During my Wine Pairing Chinese Banquet I challenged a few friends in the wine business to find wines that would complement Chinese food. We ended up with 20 bottles of wine, including one corked, paired towards all ten items on the menu. Many of the selections were rather unconventional but really worked quite well. With each course we compared the merits of each selected wine and even attempted impromptu pairings. There were a few disappointments but most were overwhelmingly successful.
Have you ever wondered why the wine lists in your average Chinese restaurants are so limited or non-existent? One would think that with a cuisine so wide-ranging and creative, there would be a sophisticated wine culture accompanying Chinese food. Well, there is. It’s just not the same wine we know of. When mentioning “wine” to a Chinese you need to differentiate between the indigenous “grain-based wine” made from rice, sorghum or barley and the imported European “grape-based wine.” But it doesn’t mean grape wine is not fitting for Chinese food.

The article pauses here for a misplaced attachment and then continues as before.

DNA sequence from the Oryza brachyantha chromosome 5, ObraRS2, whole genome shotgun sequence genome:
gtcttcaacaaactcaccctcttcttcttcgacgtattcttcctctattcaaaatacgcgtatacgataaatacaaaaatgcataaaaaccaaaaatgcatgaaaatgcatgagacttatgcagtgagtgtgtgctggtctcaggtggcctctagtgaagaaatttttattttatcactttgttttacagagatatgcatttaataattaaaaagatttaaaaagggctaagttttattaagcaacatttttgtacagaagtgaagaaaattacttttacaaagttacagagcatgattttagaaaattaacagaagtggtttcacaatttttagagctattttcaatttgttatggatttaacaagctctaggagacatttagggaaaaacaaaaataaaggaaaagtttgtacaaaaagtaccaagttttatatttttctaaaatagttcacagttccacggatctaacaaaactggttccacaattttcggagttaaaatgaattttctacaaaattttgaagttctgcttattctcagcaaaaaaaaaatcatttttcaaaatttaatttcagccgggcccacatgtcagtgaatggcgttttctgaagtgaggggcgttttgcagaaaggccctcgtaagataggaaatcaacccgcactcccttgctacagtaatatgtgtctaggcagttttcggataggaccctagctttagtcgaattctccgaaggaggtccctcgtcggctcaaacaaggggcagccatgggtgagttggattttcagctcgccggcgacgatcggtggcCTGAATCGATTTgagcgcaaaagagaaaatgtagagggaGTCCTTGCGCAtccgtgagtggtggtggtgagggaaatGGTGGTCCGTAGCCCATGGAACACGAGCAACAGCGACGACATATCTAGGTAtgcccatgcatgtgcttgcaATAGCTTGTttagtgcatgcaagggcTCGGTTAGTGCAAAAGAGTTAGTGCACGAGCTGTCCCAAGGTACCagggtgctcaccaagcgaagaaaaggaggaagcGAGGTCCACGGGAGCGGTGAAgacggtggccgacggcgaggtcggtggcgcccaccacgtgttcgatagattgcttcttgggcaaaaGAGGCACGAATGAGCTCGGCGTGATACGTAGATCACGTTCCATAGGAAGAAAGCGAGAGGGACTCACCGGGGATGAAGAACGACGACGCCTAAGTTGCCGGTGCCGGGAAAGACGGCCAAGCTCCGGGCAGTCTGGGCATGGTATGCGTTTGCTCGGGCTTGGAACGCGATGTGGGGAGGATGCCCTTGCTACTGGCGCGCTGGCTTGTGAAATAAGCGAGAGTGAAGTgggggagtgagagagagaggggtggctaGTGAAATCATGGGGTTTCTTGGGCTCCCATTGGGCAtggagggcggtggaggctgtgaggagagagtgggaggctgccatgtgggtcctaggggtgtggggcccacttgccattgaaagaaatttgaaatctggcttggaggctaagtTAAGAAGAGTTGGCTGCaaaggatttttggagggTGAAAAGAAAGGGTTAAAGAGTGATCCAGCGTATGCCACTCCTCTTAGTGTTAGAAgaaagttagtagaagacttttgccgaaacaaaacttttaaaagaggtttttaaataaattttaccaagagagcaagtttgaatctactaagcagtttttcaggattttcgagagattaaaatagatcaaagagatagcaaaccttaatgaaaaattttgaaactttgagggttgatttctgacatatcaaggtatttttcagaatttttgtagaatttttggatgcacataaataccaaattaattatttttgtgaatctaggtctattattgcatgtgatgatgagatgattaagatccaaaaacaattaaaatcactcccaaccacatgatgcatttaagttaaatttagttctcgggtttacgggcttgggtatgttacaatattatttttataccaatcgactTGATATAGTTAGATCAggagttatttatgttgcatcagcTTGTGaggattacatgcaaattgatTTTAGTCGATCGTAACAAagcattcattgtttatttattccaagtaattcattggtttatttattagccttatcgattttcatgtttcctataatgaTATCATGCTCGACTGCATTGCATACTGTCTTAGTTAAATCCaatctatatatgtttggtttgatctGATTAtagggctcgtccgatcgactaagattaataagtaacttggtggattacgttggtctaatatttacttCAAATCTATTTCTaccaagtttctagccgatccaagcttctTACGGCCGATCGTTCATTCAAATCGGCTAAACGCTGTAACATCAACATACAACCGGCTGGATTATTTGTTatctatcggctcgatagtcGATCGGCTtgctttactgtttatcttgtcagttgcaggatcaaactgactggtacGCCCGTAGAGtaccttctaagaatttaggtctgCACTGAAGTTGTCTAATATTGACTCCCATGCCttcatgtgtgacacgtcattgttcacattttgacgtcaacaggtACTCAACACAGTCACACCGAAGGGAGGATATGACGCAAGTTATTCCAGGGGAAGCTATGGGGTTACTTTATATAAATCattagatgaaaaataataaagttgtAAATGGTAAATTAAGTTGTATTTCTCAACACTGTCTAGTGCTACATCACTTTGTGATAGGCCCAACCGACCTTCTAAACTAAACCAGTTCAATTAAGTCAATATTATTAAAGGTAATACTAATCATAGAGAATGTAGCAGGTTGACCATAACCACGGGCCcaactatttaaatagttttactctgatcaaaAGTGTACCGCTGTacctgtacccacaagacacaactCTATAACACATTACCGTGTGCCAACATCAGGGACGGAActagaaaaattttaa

So it was on this July 4th weekend my partner, Warren, and I along with some of our neighbors went to the beach. Our wonderful friend Chick invited all of us to spend the weekend with him and his family at their beach house, which is in a small coastal hamlet of Slaughter Beach at the mouth of the Delaware River. Kim, the Yummy Mummy, and her family were part of the group. If you’ve been following her blog you’d know about the “horrors” that happened during the weekend. But don’t believe all of them!
In this world there are those who nurture and those who are nurtured. Kim, the Yummy Mummy, is the poster girl of the nurturers. It was her encouragement that started me writing Red Cook, and she continues to be a champion of my blog. So when she received the Arte Award from NTSC at The Art of the Pig, I thought it was truly appropriate and well deserved. But then I received a complete surprise when she in turn bestowed the same award to me.
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